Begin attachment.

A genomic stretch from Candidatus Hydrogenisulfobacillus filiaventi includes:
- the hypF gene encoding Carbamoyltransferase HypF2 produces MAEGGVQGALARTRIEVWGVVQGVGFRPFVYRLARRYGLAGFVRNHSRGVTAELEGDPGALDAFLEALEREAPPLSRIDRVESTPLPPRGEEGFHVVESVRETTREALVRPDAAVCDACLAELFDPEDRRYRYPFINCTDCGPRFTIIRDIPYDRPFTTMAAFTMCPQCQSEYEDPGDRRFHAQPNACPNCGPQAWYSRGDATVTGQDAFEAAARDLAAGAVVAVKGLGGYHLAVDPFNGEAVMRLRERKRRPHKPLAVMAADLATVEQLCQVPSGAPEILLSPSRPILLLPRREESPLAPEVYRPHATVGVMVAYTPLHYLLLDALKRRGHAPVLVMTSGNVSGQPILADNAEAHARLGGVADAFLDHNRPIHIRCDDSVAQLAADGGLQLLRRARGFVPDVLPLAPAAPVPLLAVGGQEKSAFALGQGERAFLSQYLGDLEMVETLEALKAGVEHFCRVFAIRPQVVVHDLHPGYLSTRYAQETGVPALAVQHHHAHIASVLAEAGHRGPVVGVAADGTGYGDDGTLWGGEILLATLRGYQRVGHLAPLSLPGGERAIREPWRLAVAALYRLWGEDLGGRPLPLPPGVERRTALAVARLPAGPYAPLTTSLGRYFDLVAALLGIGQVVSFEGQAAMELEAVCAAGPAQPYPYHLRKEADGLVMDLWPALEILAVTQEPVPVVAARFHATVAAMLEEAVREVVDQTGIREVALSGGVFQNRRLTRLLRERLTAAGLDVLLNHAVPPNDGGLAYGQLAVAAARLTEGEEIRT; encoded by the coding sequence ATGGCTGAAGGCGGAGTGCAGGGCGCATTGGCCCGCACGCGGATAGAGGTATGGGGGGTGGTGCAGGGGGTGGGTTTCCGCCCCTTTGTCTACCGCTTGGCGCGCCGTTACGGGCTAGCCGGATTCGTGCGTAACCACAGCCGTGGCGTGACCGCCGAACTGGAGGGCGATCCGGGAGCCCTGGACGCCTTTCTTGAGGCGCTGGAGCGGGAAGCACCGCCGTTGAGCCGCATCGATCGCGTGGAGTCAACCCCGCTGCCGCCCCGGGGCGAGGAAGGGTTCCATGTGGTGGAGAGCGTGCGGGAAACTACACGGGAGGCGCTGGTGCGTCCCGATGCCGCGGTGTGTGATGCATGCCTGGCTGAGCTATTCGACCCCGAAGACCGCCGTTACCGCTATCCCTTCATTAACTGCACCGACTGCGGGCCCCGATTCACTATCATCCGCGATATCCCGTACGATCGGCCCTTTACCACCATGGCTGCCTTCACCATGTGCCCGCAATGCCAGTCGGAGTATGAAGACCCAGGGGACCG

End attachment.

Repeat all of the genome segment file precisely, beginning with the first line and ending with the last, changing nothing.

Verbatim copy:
A genomic stretch from Candidatus Hydrogenisulfobacillus filiaventi includes:
- the hypF gene encoding Carbamoyltransferase HypF2 produces MAEGGVQGALARTRIEVWGVVQGVGFRPFVYRLARRYGLAGFVRNHSRGVTAELEGDPGALDAFLEALEREAPPLSRIDRVESTPLPPRGEEGFHVVESVRETTREALVRPDAAVCDACLAELFDPEDRRYRYPFINCTDCGPRFTIIRDIPYDRPFTTMAAFTMCPQCQSEYEDPGDRRFHAQPNACPNCGPQAWYSRGDATVTGQDAFEAAARDLAAGAVVAVKGLGGYHLAVDPFNGEAVMRLRERKRRPHKPLAVMAADLATVEQLCQVPSGAPEILLSPSRPILLLPRREESPLAPEVYRPHATVGVMVAYTPLHYLLLDALKRRGHAPVLVMTSGNVSGQPILADNAEAHARLGGVADAFLDHNRPIHIRCDDSVAQLAADGGLQLLRRARGFVPDVLPLAPAAPVPLLAVGGQEKSAFALGQGERAFLSQYLGDLEMVETLEALKAGVEHFCRVFAIRPQVVVHDLHPGYLSTRYAQETGVPALAVQHHHAHIASVLAEAGHRGPVVGVAADGTGYGDDGTLWGGEILLATLRGYQRVGHLAPLSLPGGERAIREPWRLAVAALYRLWGEDLGGRPLPLPPGVERRTALAVARLPAGPYAPLTTSLGRYFDLVAALLGIGQVVSFEGQAAMELEAVCAAGPAQPYPYHLRKEADGLVMDLWPALEILAVTQEPVPVVAARFHATVAAMLEEAVREVVDQTGIREVALSGGVFQNRRLTRLLRERLTAAGLDVLLNHAVPPNDGGLAYGQLAVAAARLTEGEEIRT; encoded by the coding sequence ATGGCTGAAGGCGGAGTGCAGGGCGCATTGGCCCGCACGCGGATAGAGGTATGGGGGGTGGTGCAGGGGGTGGGTTTCCGCCCCTTTGTCTACCGCTTGGCGCGCCGTTACGGGCTAGCCGGATTCGTGCGTAACCACAGCCGTGGCGTGACCGCCGAACTGGAGGGCGATCCGGGAGCCCTGGACGCCTTTCTTGAGGCGCTGGAGCGGGAAGCACCGCCGTTGAGCCGCATCGATCGCGTGGAGTCAACCCCGCTGCCGCCCCGGGGCGAGGAAGGGTTCCATGTGGTGGAGAGCGTGCGGGAAACTACACGGGAGGCGCTGGTGCGTCCCGATGCCGCGGTGTGTGATGCATGCCTGGCTGAGCTATTCGACCCCGAAGACCGCCGTTACCGCTATCCCTTCATTAACTGCACCGACTGCGGGCCCCGATTCACTATCATCCGCGATATCCCGTACGATCGGCCCTTTACCACCATGGCTGCCTTCACCATGTGCCCGCAATGCCAGTCGGAGTATGAAGACCCAGGGGACCG